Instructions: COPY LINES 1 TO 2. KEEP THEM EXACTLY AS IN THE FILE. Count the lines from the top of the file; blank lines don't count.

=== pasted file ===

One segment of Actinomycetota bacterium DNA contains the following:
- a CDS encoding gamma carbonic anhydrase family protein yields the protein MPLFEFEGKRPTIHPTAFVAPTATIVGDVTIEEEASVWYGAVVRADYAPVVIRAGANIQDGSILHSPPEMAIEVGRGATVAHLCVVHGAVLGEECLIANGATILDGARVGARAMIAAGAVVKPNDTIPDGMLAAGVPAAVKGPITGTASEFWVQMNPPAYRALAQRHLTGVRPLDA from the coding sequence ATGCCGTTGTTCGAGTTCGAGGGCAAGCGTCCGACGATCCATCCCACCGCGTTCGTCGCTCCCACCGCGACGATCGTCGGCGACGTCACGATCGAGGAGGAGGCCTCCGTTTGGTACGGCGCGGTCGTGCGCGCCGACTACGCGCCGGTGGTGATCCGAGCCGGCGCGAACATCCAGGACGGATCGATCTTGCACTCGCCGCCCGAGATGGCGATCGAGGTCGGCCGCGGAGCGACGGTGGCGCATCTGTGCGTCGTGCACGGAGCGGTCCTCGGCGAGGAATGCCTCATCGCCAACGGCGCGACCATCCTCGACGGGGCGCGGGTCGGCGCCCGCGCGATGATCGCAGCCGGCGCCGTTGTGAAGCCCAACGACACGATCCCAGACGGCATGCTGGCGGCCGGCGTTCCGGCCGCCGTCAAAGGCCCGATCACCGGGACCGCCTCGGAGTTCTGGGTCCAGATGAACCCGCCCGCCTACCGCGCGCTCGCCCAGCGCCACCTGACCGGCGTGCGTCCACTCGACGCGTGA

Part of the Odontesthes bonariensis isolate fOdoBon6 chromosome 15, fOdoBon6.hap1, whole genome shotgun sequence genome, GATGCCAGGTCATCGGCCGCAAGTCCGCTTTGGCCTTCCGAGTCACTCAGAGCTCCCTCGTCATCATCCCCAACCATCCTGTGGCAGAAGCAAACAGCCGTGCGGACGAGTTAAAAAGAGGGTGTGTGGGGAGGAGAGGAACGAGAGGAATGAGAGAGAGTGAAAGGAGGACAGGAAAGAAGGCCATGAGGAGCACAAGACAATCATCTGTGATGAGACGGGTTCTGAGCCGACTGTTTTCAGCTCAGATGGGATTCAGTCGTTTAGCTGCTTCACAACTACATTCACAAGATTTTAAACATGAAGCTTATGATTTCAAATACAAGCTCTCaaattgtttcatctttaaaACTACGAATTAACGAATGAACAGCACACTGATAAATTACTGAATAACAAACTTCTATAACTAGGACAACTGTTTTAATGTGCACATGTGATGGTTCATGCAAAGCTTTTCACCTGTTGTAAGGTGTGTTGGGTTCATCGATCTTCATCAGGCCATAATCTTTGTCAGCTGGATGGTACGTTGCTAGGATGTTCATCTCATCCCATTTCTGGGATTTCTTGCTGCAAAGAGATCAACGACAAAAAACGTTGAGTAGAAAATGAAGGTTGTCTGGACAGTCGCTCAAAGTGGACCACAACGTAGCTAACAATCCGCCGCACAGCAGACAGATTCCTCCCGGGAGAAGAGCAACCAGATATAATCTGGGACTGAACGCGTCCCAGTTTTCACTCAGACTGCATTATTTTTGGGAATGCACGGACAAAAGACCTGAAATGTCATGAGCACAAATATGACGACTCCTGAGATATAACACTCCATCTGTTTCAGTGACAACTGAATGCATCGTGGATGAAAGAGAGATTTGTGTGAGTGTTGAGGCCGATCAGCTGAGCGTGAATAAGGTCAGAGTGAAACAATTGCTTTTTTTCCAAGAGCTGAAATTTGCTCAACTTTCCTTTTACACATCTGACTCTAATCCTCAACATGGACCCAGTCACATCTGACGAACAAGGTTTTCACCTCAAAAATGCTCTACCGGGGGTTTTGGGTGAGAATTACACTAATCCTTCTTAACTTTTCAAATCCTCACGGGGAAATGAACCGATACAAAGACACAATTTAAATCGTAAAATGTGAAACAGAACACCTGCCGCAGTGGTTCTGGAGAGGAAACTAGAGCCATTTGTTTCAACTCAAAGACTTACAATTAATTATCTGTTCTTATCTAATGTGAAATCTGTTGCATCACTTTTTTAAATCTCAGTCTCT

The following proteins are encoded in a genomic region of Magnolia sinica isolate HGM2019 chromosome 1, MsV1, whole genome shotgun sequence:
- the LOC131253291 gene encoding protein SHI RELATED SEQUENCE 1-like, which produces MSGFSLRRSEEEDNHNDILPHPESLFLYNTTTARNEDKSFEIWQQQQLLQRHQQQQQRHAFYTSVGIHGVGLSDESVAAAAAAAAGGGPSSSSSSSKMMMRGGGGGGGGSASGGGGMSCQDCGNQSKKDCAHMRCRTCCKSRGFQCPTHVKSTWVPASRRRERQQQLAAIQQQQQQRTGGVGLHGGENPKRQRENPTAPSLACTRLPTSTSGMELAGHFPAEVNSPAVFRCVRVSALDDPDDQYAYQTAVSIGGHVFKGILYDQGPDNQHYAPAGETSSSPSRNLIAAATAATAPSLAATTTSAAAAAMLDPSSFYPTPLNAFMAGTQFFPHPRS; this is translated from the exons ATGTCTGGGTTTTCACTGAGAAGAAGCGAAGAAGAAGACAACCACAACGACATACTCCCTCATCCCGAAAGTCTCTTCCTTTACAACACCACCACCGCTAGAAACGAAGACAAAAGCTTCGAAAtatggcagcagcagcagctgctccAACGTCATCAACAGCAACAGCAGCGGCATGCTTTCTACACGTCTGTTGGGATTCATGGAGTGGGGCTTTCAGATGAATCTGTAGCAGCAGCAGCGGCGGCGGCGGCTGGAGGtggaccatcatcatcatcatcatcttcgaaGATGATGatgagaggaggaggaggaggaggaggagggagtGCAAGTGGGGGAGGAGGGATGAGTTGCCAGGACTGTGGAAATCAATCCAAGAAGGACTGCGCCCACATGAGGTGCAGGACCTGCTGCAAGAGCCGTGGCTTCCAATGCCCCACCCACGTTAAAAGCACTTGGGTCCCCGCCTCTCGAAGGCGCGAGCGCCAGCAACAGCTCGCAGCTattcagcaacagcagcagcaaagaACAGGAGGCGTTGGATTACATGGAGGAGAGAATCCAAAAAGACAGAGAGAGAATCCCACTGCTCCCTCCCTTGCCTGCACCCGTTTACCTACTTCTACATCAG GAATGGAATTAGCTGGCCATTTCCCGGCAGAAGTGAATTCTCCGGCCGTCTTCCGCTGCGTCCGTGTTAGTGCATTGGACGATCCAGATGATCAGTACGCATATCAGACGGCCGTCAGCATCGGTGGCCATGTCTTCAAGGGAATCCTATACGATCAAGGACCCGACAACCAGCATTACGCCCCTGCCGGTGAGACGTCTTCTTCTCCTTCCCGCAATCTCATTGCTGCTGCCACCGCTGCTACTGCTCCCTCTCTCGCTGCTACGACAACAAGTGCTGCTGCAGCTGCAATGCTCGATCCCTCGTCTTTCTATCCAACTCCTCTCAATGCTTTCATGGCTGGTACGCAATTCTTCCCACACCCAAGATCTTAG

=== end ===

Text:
One segment of Actinomycetota bacterium DNA contains the following:
- a CDS encoding gamma carbonic anhydrase family protein yields the protein MPLFEFEGKRPTIHPTAFVAPTATIVGDVTIEEEASVWYGAVVRADYAPVVIRAGANIQDGSILHSPPEMAIEVGRGATVAHLCVVHGAVLGEECLIANGATILDGARVGARAMIAAGAVVKPNDTIPDGMLAAGVPAAVKGPITGTASEFWVQMNPPAYRALAQRHLTGVRPLDA from the coding sequence ATGCCGTTGTTCGAGTTCGAGGGCAAGCGTCCGACGATCCATCCCACCGCGTTCGTCGCTCCCACCGCGACGATCGTCGGCGACGTCACGATCGAGGAGGAGGCCTCCGTTTGGTACGGCGCGGTCGTGCGCGCCGACTACGCGCCGGTGGTGATCCGAGCCGGCGCGAACATCCAGGACGGATCGATCTTGCACTCGCCGCCCGAGATGGCGATCGAGGTCGGCCGCGGAGCGACGGTGGCGCATCTGTGCGTCGTGCACGGAGCGGTCCTCGGCGAGGAATGCCTCATCGCCAACGGCGCGACCATCCTCGACGGGGCGCGGGTCGGCGCCCGCGCGATGATCGCAGCCGGCGCCGTTGTGAAGCCCAACGACACGATCCCAGACGGCATGCTGGCGGCCGGCGTTCCGGCCGCCGTCAAAGGCCCGATCACCGGGACCGCCTCGGAGTTCTGGGTCCAGATGAACCCGCCCGCCTACCGCGCGCTCGCCCAGCGCCACCTGACCGGCGTGCGTCCACTCGACGCGTGA